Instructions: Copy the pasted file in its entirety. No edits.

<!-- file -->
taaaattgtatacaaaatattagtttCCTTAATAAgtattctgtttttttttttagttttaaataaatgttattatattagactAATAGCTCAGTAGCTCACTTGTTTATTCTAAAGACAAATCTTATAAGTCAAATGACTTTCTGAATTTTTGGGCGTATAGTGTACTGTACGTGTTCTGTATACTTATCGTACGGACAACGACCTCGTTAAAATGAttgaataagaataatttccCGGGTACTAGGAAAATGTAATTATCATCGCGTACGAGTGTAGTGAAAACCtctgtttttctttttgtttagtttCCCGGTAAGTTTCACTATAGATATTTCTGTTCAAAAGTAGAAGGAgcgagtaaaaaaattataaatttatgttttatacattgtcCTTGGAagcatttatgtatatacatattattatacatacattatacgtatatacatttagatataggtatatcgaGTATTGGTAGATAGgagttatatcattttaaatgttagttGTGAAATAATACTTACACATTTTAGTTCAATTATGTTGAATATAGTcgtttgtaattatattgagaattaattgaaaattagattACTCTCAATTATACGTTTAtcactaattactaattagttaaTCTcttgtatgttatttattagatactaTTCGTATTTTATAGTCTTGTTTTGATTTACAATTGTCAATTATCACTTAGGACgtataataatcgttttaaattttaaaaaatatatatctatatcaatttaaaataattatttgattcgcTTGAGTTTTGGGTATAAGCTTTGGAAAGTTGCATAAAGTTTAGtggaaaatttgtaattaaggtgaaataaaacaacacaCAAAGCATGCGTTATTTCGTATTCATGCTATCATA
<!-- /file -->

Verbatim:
taaaattgtatacaaaatattagtttCCTTAATAAgtattctgtttttttttttagttttaaataaatgttattatattagactAATAGCTCAGTAGCTCACTTGTTTATTCTAAAGACAAATCTTATAAGTCAAATGACTTTCTGAATTTTTGGGCGTATAGTGTACTGTACGTGTTCTGTATACTTATCGTACGGACAACGACCTCGTTAAAATGAttgaataagaataatttccCGGGTACTAGGAAAATGTAATTATCATCGCGTACGAGTGTAGTGAAAACCtctgtttttctttttgtttagtttCCCGGTAAGTTTCACTATAGATATTTCTGTTCAAAAGTAGAAGGAgcgagtaaaaaaattataaatttatgttttatacattgtcCTTGGAagcatttatgtatatacatattattatacatacattatacgtatatacatttagatataggtatatcgaGTATTGGTAGATAGgagttatatcattttaaatgttagttGTGAAATAATACTTACACATTTTAGTTCAATTATGTTGAATATAGTcgtttgtaattatattgagaattaattgaaaattagattACTCTCAATTATACGTTTAtcactaattactaattagttaaTCTcttgtatgttatttattagatactaTTCGTATTTTATAGTCTTGTTTTGATTTACAATTGTCAATTATCACTTAGGACgtataataatcgttttaaattttaaaaaatatatatctatatcaatttaaaataattatttgattcgcTTGAGTTTTGGGTATAAGCTTTGGAAAGTTGCATAAAGTTTAGtggaaaatttgtaattaaggtgaaataaaacaacacaCAAAGCATGCGTTATTTCGTATTCATGCTATCATA